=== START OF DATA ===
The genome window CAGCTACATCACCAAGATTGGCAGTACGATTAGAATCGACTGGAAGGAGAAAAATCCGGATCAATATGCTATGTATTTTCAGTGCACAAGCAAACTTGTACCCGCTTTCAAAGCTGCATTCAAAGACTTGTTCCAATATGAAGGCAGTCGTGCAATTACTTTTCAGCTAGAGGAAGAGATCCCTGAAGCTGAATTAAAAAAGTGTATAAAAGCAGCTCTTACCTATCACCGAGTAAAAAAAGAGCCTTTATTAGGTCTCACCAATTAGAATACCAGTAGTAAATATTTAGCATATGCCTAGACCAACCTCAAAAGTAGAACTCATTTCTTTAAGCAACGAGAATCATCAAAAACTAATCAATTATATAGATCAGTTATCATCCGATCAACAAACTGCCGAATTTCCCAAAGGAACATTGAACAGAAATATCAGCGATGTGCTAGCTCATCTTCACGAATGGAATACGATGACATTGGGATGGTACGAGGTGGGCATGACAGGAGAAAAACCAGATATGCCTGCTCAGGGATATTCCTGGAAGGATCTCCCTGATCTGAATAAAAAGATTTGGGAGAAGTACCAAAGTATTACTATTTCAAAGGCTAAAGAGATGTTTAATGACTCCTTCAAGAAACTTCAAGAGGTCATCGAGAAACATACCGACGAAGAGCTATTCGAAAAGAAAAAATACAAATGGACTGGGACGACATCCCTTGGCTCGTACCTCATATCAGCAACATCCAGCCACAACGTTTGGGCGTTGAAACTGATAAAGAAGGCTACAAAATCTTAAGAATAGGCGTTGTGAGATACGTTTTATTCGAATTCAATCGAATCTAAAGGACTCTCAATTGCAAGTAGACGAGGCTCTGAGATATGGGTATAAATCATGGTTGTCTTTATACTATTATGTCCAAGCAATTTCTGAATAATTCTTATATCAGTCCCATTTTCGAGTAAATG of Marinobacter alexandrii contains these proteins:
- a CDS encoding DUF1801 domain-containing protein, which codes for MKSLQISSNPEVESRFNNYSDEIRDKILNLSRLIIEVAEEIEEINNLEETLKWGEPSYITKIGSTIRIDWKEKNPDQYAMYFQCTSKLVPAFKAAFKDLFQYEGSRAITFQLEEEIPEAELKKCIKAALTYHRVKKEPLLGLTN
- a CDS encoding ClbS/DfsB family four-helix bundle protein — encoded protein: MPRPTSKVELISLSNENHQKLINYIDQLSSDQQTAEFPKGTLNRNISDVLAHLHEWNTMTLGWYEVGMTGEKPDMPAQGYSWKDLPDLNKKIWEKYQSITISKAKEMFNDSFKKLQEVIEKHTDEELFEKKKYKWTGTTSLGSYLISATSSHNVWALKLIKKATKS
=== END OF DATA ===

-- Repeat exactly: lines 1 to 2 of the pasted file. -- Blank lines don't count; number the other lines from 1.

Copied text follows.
The genome window CAGCTACATCACCAAGATTGGCAGTACGATTAGAATCGACTGGAAGGAGAAAAATCCGGATCAATATGCTATGTATTTTCAGTGCACAAGCAAACTTGTACCCGCTTTCAAAGCTGCATTCAAAGACTTGTTCCAATATGAAGGCAGTCGTGCAATTACTTTTCAGCTAGAGGAAGAGATCCCTGAAGCTGAATTAAAAAAGTGTATAAAAGCAGCTCTTACCTATCACCGAGTAAAAAAAGAGCCTTTATTAGGTCTCACCAATTAGAATACCAGTAGTAAATATTTAGCATATGCCTAGACCAACCTCAAAAGTAGAACTCATTTCTTTAAGCAACGAGAATCATCAAAAACTAATCAATTATATAGATCAGTTATCATCCGATCAACAAACTGCCGAATTTCCCAAAGGAACATTGAACAGAAATATCAGCGATGTGCTAGCTCATCTTCACGAATGGAATACGATGACATTGGGATGGTACGAGGTGGGCATGACAGGAGAAAAACCAGATATGCCTGCTCAGGGATATTCCTGGAAGGATCTCCCTGATCTGAATAAAAAGATTTGGGAGAAGTACCAAAGTATTACTATTTCAAAGGCTAAAGAGATGTTTAATGACTCCTTCAAGAAACTTCAAGAGGTCATCGAGAAACATACCGACGAAGAGCTATTCGAAAAGAAAAAATACAAATGGACTGGGACGACATCCCTTGGCTCGTACCTCATATCAGCAACATCCAGCCACAACGTTTGGGCGTTGAAACTGATAAAGAAGGCTACAAAATCTTAAGAATAGGCGTTGTGAGATACGTTTTATTCGAATTCAATCGAATCTAAAGGACTCTCAATTGCAAGTAGACGAGGCTCTGAGATATGGGTATAAATCATGGTTGTCTTTATACTATTATGTCCAAGCAATTTCTGAATAATTCTTATATCAGTCCCATTTTCGAGTAAATG of Marinobacter alexandrii contains these proteins:
- a CDS encoding DUF1801 domain-containing protein, which codes for MKSLQISSNPEVESRFNNYSDEIRDKILNLSRLIIEVAEEIEEINNLEETLKWGEPSYITKIGSTIRIDWKEKNPDQYAMYFQCTSKLVPAFKAAFKDLFQYEGSRAITFQLEEEIPEAELKKCIKAALTYHRVKKEPLLGLTN